> of hooking up a camera to provide some visual feedback, and then control
> through the internet.  Wireless connection to the robot with the camera.  I
> found some RF transceiver modules (~$100 USD or so) that go up to about
> 33.6kbps, and some other modules that only go 5kbps for considerably less.
> But it seems you may have that side covered.

That sounds **exactly** like the scheme I have in mind! Only minus the
robot - although with a duplex channel I guess you could incorporate
an alt/azimuth tilter for the camera.
>
> I think the suggestion about the X10 may be a good one.  Generally, 33.6kbps
> is not sufficient for transmitting the camera images.  For example, 320x240
> resolution at 8bpp = 644400 bits by 33.6*1024 = 18 seconds.  then 5kbps is
> about 120 seconds!!  This is the problem I've run into so far.

Yeah but X10 is the protocol for sending sigs down the power lines is
it not? What I'm thinking of is the cam+radio modem+pic
controller+battery+(maybe) solar charger up a hill someplace with no
power lines. My friend reckons these modems give range of quite a few
km if used with a yagi & no obstructions. I'd envsiage the Rx end as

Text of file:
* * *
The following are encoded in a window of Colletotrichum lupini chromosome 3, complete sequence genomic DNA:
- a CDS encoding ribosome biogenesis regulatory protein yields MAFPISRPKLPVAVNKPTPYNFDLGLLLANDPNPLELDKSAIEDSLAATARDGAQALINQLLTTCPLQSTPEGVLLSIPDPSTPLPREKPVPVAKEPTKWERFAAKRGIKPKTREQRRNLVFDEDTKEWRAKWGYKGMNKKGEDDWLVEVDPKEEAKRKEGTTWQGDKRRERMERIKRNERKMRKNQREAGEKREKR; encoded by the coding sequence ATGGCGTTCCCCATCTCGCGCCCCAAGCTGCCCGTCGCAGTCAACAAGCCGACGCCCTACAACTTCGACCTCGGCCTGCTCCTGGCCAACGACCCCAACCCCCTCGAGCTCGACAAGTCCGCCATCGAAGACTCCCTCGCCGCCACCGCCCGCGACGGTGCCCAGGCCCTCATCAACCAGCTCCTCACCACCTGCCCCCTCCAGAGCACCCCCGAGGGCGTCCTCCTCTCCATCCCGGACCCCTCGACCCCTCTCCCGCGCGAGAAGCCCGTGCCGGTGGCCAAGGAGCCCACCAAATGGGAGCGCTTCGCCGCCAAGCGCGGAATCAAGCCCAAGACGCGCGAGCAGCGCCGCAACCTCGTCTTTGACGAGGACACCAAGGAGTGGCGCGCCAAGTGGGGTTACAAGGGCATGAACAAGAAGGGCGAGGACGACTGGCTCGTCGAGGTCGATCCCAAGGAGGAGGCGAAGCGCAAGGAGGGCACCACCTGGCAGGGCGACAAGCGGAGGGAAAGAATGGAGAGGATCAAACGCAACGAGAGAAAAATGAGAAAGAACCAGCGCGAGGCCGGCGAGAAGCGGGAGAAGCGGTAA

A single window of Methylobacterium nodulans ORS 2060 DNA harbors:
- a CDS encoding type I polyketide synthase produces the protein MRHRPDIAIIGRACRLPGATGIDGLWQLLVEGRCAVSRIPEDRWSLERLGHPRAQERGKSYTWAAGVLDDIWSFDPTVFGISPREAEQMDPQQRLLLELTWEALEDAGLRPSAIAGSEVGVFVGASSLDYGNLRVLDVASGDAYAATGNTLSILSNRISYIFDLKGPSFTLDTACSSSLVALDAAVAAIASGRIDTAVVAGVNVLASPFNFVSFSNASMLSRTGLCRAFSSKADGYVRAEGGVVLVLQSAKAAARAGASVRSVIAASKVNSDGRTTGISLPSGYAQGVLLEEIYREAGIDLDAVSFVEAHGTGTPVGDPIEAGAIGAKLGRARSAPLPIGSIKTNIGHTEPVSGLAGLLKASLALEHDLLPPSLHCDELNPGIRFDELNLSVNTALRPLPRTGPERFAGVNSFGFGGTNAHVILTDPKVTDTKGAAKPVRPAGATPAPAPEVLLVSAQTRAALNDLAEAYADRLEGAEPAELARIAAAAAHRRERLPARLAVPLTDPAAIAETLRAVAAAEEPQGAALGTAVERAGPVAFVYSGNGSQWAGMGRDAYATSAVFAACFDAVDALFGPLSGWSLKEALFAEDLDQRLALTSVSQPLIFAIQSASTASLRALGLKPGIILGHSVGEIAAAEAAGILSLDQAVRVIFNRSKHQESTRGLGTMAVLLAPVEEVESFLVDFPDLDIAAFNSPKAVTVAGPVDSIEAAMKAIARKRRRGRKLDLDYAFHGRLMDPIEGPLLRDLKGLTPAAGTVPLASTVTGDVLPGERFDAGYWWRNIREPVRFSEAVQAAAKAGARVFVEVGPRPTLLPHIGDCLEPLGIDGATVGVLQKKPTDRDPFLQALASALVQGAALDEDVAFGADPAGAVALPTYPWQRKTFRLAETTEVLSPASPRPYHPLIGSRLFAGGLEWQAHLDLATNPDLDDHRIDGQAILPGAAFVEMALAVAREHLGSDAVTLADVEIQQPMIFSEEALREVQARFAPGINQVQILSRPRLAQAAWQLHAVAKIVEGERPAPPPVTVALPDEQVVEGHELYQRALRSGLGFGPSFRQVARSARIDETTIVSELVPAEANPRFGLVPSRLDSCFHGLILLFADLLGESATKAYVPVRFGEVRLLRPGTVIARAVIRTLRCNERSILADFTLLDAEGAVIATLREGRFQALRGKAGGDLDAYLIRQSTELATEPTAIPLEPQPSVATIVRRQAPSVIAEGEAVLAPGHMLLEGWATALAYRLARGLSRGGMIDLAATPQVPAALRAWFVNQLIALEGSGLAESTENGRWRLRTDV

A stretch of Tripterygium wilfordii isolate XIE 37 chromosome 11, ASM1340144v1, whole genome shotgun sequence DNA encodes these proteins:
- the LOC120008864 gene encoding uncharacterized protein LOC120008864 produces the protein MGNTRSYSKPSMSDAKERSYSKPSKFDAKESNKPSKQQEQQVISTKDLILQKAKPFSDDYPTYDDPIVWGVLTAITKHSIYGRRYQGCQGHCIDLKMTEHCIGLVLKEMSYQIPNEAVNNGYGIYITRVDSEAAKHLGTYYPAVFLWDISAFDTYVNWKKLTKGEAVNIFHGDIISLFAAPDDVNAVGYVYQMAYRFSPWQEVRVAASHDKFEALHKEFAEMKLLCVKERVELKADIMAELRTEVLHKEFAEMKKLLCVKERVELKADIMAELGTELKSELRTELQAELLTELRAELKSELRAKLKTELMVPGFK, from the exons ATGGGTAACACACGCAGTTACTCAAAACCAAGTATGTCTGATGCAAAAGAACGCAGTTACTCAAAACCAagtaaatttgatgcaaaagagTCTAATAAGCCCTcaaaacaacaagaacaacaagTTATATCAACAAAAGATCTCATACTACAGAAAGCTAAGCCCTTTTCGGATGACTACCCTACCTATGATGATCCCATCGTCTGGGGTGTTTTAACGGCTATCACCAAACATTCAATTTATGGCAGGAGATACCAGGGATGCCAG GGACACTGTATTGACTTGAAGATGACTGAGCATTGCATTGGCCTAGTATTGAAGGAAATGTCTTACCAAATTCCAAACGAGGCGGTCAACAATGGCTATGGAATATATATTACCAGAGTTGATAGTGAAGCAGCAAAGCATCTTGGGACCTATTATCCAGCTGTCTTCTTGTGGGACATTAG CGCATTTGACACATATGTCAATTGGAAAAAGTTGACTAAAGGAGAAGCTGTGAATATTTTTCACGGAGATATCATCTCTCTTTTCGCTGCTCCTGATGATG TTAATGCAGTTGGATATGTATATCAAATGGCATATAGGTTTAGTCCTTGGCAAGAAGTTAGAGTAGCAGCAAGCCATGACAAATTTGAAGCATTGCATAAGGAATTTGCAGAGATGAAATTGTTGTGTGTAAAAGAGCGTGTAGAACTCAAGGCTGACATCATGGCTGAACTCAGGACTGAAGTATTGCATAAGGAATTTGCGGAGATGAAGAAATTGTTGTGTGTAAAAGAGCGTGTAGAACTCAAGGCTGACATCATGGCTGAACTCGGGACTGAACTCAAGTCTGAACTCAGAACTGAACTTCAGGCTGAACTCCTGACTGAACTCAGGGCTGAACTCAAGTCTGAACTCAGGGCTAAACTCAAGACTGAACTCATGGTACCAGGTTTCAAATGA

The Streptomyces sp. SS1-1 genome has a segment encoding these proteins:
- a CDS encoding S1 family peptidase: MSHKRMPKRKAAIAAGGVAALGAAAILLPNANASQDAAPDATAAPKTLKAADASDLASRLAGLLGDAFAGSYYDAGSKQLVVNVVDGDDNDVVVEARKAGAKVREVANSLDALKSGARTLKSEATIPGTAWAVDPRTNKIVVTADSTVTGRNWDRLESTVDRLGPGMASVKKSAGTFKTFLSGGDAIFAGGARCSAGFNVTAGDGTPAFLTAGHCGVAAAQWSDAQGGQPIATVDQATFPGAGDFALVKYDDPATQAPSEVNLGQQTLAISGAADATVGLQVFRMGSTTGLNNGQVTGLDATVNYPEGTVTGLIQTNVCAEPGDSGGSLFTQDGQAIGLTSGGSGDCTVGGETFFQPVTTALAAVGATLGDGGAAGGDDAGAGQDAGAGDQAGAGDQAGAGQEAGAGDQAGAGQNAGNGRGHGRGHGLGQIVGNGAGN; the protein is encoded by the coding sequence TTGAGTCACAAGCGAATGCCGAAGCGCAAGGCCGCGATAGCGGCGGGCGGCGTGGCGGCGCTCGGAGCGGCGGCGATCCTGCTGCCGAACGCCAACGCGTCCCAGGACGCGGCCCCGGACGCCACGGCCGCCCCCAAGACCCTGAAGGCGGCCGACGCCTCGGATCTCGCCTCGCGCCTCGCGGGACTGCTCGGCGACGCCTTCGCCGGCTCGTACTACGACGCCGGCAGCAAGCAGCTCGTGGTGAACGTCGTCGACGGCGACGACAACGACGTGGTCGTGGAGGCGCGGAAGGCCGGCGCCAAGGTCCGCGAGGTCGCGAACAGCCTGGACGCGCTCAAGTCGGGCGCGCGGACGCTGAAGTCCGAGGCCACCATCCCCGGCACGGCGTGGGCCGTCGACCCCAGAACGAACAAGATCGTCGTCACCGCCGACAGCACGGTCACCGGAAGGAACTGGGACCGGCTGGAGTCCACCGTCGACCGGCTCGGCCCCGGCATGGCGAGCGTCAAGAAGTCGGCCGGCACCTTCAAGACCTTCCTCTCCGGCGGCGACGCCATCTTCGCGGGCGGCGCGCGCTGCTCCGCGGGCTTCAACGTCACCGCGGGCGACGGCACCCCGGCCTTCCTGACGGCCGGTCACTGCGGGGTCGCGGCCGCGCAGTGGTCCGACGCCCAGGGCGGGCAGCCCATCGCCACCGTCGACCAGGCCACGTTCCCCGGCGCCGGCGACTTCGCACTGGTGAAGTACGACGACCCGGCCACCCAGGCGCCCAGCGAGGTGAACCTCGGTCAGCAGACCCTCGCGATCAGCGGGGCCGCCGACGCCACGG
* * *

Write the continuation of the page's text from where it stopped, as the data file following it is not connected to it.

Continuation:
another radio modem interfa ed to a PC/laptop and there *would* be
mains power available at that end.

I thought of normal video cams, which are freely available, but
they're not legal for km transmisions and you'd never hide it cuz of
the 5MHz BW.

Granted a robot would need close to real time tx but i could live with
a 10-20 second delay. Just want to get something protoboarded and
running at this stage. Fine tune things later.
>
> Cameras that I've considered using are generally these little CMOS or CCD
> sensor modules.  The nice ones have the optics (lenses and what not) built
> in already, and generally a simple interface.  One for example, you send one
> pulse to "open the shutter" and another to close, and that gives the charge
> time for the CCD (for example), and then it basically works like an analog
> shift register sending out the analog values at whatever clock frequency you
> supply it.

Very true - but what about the specs? The trouble is I know basically
zilch about them - anybody got specs, maybe a sample code fragment &
etc? These modems my friend has have an RS232 interface.

I'm thinking that, with the way USB is taking over, I'd maybe better
think about having that at the Rx end where the PC is gonna be. That'd
be longer term - short term, maybe let's just get cam+tx+rx working.

>
> But I think any image processing (compression even) should have to be done
> on the PC, which is not ideal for a wireless link.  It seems that there's no
> way we can have streaming video for sure (which was our original intent!!).

That'd be nice alright! Thanks for the tips - I'm just looking for
ideas, tech specs & such at this stage.
>
> Anyway, I hope some of that may help.  That embodies most of what research I
> have completed so far.

Regards - Ian
>
>